• http://www.brandywinebooks.net Lars Walker

    I lived in a fool’s paradise for many years, being almost the only person in my family to prefer white meat. Going out into the wide world, where I had to fight with the other wolves for the bits I preferred, was a shock to me.

  • http://facebook.com/mesamike Mike Westfall

    I’ve pondered that first question all my life. I prefer the dark meat.

    Cooking turkey breast side down may help keep the white meat moist, but it ruins the presentation of the turkey. Another problem is that the white meat is done at 140 degrees, but the dark meat isn’t, so people keep cooking the turkey till the dark meat is done. By that time, the white meat is overdone. Even worse is when the turkey is cooked until the stuffing inside the turkey is done.

    Here’s what is suggested by some: Cook the stuffing in a pan by itself, not inside the turkey. When the white meat is done, bring the turkey out to the table for presentation to your guests, take pictures, whatever. Then cut the legs and thighs from the turkey and out them back in the oven till they are done. Meanwhile, chow down on the juicy moist white meat!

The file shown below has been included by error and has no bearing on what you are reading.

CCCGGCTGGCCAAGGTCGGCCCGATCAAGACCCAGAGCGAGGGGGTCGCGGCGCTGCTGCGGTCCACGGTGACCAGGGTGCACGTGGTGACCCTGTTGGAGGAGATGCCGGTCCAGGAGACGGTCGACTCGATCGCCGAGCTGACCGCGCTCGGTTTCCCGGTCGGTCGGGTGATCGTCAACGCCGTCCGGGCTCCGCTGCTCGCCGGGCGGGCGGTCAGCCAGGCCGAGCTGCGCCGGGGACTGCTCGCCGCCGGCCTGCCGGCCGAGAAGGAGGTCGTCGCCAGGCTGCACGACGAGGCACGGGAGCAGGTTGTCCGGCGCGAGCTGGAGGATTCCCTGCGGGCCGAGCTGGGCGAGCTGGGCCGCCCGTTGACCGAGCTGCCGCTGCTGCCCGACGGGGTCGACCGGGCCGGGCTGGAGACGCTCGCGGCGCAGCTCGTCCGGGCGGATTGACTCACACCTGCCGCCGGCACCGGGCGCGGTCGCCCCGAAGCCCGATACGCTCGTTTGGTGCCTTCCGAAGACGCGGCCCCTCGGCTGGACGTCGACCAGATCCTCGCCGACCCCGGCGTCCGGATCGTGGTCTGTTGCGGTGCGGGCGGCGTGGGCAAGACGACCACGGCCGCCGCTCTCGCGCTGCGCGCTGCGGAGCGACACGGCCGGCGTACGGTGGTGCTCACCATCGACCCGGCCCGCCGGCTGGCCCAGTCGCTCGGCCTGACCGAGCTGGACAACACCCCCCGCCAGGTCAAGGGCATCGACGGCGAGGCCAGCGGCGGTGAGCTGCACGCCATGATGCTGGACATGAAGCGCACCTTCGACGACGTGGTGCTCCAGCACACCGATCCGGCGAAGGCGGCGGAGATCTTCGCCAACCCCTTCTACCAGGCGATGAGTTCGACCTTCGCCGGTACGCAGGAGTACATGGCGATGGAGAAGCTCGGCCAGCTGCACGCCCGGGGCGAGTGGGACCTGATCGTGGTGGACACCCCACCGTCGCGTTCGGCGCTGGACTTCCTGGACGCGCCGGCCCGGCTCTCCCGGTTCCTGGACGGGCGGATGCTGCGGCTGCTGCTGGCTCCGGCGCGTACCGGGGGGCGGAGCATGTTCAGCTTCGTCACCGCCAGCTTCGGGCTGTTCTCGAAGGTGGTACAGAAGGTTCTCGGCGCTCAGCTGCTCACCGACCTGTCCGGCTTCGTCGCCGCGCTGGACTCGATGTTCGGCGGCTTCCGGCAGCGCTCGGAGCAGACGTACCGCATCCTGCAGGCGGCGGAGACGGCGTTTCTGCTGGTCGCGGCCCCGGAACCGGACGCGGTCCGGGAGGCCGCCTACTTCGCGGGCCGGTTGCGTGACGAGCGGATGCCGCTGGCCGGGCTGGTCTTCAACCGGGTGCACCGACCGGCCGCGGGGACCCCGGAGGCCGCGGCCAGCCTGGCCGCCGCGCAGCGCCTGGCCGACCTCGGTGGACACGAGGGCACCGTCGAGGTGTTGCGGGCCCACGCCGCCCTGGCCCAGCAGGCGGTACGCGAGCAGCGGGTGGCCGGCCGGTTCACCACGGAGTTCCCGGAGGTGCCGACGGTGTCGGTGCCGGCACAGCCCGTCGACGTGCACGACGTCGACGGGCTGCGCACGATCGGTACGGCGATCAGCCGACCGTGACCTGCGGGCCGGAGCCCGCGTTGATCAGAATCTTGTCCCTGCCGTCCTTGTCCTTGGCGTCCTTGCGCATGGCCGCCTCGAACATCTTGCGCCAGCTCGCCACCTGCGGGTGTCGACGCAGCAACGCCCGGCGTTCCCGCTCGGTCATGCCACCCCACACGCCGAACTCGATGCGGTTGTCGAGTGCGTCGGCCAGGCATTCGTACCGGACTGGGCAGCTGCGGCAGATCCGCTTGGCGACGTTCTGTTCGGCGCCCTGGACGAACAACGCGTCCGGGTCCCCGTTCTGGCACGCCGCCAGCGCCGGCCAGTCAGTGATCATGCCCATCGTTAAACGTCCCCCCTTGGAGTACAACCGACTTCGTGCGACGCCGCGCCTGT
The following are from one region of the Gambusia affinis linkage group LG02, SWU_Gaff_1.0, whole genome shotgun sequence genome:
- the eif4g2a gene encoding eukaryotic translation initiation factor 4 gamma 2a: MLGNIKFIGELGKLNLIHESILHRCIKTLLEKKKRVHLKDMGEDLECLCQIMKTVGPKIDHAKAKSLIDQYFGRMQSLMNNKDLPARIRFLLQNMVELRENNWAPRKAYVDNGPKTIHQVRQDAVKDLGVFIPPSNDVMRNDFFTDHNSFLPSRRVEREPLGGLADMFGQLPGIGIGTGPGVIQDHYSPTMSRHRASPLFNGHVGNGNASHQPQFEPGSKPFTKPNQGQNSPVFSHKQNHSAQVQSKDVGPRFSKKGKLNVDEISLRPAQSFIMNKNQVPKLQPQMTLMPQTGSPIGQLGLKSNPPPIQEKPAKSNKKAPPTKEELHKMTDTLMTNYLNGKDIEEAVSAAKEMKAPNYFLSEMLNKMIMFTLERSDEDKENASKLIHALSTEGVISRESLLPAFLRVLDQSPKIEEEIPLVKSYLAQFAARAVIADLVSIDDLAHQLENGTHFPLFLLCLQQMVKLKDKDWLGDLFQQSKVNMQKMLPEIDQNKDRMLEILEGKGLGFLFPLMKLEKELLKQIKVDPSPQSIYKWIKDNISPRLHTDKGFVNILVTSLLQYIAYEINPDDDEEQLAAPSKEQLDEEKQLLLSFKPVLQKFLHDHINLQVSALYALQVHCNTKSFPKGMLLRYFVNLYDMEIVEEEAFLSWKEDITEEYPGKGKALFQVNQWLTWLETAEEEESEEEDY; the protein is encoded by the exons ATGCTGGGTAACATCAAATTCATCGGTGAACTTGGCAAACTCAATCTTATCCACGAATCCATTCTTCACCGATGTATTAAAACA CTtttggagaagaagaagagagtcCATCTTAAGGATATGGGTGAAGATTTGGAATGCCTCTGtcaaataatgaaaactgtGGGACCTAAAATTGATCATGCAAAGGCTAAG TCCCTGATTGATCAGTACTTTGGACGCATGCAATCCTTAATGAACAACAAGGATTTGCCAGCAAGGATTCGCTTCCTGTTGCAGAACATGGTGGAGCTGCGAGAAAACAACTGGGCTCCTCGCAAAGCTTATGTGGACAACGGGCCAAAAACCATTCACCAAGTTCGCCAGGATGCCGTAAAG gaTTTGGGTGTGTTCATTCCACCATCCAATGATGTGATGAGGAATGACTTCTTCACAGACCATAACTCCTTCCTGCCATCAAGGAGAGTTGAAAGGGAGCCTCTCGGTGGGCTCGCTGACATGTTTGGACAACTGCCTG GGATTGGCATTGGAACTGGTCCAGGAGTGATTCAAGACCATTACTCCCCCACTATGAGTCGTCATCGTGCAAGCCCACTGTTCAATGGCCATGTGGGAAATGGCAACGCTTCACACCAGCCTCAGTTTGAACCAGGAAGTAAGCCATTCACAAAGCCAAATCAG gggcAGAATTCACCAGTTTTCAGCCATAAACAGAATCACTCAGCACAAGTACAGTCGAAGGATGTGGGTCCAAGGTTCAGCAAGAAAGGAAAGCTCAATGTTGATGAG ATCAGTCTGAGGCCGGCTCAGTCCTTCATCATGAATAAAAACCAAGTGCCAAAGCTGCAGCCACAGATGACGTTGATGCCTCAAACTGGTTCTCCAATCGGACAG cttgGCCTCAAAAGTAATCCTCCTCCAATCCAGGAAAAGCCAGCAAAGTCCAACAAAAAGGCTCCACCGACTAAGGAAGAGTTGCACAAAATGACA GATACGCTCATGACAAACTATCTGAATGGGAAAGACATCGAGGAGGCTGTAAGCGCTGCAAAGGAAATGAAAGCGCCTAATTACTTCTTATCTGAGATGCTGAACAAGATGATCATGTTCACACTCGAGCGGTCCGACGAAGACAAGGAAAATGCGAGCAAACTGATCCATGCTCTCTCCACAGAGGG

• http://facebook.com/mesamike Mike Westfall

    I’ve pondered that first question all my life. I prefer the dark meat.

    Cooking turkey breast side down may help keep the white meat moist, but it ruins the presentation of the turkey. Another problem is that the white meat is done at 140 degrees, but the dark meat isn’t, so people keep cooking the turkey till the dark meat is done. By that time, the white meat is overdone. Even worse is when the turkey is cooked until the stuffing inside the turkey is done.